by Arthur Schnitzler, translation from the German by Alexander Starritt
An NYRB Classics Original
One seemingly ordinary evening, Eduard Saxberger arrives home to find the fulfillment of a long-forgotten wish in his sitting room: A visitor has come to tell him that the youth of Vienna have discovered his poetic genius. Saxberger has written nothing for thirty years, yet he now realizes that he is more than merely an Unremarkable Civil Servant after all: He’s a Venerable Poet for whom Late Fame is inevitable—if, that is, his new acolytes are to be believed.
Arthur Schnitzler was one of the most admired, provocative European writers of the twentieth century. The Nazis attempted to burn all of his work, but his archive was miraculously saved, and with it, Late Fame. Never published before, it is a treasure, a perfect satire of literary self-regard and charlatanism.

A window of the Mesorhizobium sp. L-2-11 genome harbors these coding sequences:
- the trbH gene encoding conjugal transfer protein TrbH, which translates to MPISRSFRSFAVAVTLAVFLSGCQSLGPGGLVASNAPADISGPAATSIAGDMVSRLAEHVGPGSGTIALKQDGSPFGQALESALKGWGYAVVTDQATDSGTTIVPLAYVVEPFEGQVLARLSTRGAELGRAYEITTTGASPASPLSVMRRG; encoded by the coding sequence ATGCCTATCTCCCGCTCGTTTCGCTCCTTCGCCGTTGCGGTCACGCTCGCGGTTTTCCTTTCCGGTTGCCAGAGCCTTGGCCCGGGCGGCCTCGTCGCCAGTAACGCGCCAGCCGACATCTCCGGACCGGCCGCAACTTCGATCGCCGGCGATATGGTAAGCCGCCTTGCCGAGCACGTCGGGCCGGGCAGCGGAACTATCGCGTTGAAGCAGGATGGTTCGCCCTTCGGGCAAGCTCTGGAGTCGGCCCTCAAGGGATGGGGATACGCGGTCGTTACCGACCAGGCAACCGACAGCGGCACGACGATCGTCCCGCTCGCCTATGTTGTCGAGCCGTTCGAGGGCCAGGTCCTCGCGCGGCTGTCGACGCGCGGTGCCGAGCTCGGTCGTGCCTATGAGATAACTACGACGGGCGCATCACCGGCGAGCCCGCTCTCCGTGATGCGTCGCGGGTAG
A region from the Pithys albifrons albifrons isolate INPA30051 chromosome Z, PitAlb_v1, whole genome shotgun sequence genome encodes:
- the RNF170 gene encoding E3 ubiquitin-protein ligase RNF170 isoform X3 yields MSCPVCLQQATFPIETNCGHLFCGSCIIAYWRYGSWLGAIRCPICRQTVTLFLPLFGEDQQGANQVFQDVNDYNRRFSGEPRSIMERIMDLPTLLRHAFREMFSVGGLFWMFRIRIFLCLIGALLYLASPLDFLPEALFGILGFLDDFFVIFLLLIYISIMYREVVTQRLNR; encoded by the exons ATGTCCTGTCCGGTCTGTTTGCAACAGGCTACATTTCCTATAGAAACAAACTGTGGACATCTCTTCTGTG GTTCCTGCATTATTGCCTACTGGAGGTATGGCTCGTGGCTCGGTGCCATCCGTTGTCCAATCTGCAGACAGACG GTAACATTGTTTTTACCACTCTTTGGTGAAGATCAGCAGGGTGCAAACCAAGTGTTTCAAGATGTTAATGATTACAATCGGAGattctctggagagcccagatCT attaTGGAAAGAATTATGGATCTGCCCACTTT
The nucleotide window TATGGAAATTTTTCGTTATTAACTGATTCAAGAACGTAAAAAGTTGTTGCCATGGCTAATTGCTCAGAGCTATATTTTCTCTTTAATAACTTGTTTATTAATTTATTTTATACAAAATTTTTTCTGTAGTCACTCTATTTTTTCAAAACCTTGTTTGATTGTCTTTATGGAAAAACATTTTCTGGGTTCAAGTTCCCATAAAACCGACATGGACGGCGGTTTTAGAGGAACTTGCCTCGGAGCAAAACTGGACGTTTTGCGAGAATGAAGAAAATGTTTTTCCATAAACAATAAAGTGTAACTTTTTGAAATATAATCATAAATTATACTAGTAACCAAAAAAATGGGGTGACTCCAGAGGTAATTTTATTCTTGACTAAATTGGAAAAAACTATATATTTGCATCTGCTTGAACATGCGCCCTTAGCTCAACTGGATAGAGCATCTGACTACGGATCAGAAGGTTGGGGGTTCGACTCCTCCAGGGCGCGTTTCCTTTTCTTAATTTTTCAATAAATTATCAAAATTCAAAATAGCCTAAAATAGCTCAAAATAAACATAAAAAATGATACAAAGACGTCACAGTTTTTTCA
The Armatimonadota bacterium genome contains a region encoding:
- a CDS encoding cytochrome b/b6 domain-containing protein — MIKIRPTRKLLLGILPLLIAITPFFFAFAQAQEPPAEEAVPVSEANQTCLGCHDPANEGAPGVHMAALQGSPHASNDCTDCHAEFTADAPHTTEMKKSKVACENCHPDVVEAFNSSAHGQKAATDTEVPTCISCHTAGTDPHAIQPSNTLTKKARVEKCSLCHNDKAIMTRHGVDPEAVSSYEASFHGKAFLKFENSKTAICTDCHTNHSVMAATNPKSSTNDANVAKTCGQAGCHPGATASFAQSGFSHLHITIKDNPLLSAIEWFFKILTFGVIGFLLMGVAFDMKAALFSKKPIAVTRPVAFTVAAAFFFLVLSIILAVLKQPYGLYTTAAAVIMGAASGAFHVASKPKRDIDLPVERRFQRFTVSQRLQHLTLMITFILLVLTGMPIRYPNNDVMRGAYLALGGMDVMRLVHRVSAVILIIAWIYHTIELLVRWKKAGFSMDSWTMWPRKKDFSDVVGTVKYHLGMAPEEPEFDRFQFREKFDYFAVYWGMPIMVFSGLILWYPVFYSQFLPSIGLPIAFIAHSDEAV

Schnitzler is worth revisiting because of his wit, his insight into men and women, and his grasp of the way sex, love, and hate intersect.
As a writer, Schnitzler has two somewhat contradictory principal gifts: he is very methodical, and he loves to surprise...couched in terse, powerful sentences.
—Michael Hofmann, The New York Times
[Schnitzler] had an uncanny ear for dialogue, a gratifying wit, a talent for spinning out tales of adultery in almost infinite variations, a keen psychological eye even if it did not match that of Freud.
—Peter Gay, The New York Times